Photo Essay

Society & Politics

Art Review: The Stars Exhibition in Art Basel

This year, the 10th Chancery Lane Gallery especially displayed early artworks of a trio of avant-garde artists to commemorate the 40th anniversary of a historically important art event, which challenged official aesthetics and called for free artistic expression in the Post-Mao Era. Wandering at the colourful Art Basel, visitors could not help but slowed down their pace when a series of black and white photographic documentation came into sight. On an early morning in fall in 1979, the year after China initiated the economic reforms, a group of non-academy Chinese artists exhibited a total of 163 works with distinctive Modernist style and rebellious thoughts, displayed on the iron railings of The National Art Museum of China (NAMOC) after they were deprived the right to use an official exhibition space. Curators named exhibition with the word, Star, which means each star exists as an independent illuminator rather than the only illuminator during the Cultural Revolution when Mao Ze-dong was hailed as sun. This art exhibition without official permission gained huge supports from art students and famous artists at that time. On the following day of the opening, however, the police from the Dongcheng District of Beijing arrested two core curators, Huang Rui and Ma Deng-sheng, and acclaimed that The Star Exhibition affected the daily life of the masses and social order. After two months of demonstrations and negotiations, folk artists from The Stars Art Group eventually got legal permission to exhibit their artworks at the gallery of Beijing Artists Association, which attracted more than two hundred thousand audience. The second edition of The Stars Exhibition was successfully held in 1980, yet, it aroused the panic among senior figures of Chinese art field. An art exhibition jointly organized by Huang Rui, Ma Deng-sheng and Wang Ke-ping was banned due to the Anti-Spiritual-Pollution Campaign launched …

Photo Essay

Sevens' Week: Hong Kong Sevens takes off

Sevens' major sponsor Cathay Pacific started showcasing an array of rugby footballs in prints of Hong Kong signature items, such as crispy eggettes and neon street signs during a promotional event at Hysan Place in Causeway Bay last Friday. With less than a week left, the Sevens has been hyping up for the annual Hong Kong Rugby Sevens. Cathay Pacific is holding an exhibition of their featured collection for this year's event, the "Collectaballs". The "Collectaballs" are a series of ten rugby footballs decorated in prints of items that represent Hong Kong. Prints include Hong Kong's common household tile game Mahjong, blue and white prints on porcelain cups used in Hong Kong traditional restaurants, dragon dance costumes seen in Chinese New Year, sweet "pineapple" buns, Cheung Chau's "Ping On" buns, prints on nylon-canvas carrier bags, words in Chinese Kickass font created by Hong Kong designer kit Man and Cathay Pacific Airways' iconic sign can all been seen in ten rugby footballs shown at the shopping mall's entrance. Try out their interactive private preview of the games beside the iconic rugby footballs exhibit. The promotion will be last till April 7th at Hysan Place. Stay tuned to our coverage on other related events coming on the Sevens.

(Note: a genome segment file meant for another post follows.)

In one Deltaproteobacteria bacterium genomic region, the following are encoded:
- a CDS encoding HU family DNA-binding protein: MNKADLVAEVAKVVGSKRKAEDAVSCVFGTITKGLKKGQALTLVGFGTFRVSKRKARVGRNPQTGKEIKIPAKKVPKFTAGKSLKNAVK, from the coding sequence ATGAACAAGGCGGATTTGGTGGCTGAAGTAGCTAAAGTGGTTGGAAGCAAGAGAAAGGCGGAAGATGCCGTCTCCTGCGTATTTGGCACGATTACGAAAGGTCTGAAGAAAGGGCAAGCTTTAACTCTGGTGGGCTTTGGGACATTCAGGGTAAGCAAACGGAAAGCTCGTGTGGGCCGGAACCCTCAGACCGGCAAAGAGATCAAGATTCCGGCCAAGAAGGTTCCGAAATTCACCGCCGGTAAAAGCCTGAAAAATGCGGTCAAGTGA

Photo Essay

Weekend Review: Handwritten signboards reveal Hong Kong's culture and history

Two of our reporters joined traditional signboard calligrapher Lee Kin-ming on a tour to rediscover the hidden gems of Hong Kong on signboards along streets in San Po Kong.

Photo Essay

The Green Women Festival: A celebration of women in environmental protection

The Green Women Festival 2019 is held in the Campfire Collaborative Spaces to celebrate social entrepreneurship, environmental awareness and gender equality. Speakers from various social organisations gave presentations, while workshops involving art and discussions are held for everyone to explore the concept of a green lifestyle.

Photo Essay

An old inventor of bamboo steamers

Have you ever wondered how a bamboo steam basket filled with dim sum was made? Rounding three bamboo strips, interlocking each of them with a tool, placing a round-shaped bamboo plate in the middle as a base and attaching each part firmly under a "big stapler" machine, an old man has been repeating this process since he was a little boy.

Photo Essay

Discovering the city of Lijiang through taste

Northwest in Yunnan Province in China, Lijiang is a city rich culture. Its Old Town area has more than 800 years of history which played a crucial role during the ancient Silk Road. Craig Au-Yeung, show host and food columnist, along with his wife Millie Wong, showcase their travel experiences in Lijiang and demonstrates an uncomplicated but hearty Yunnan home dish — Stewed Potatoes and Rice — for the participating food enthusiasts. This workshop took place in the Taste Library on the fifth floor of PMQ in Central, a 2000 square-foot space which encourages culinary explorations through the form of literature with books from around the globe.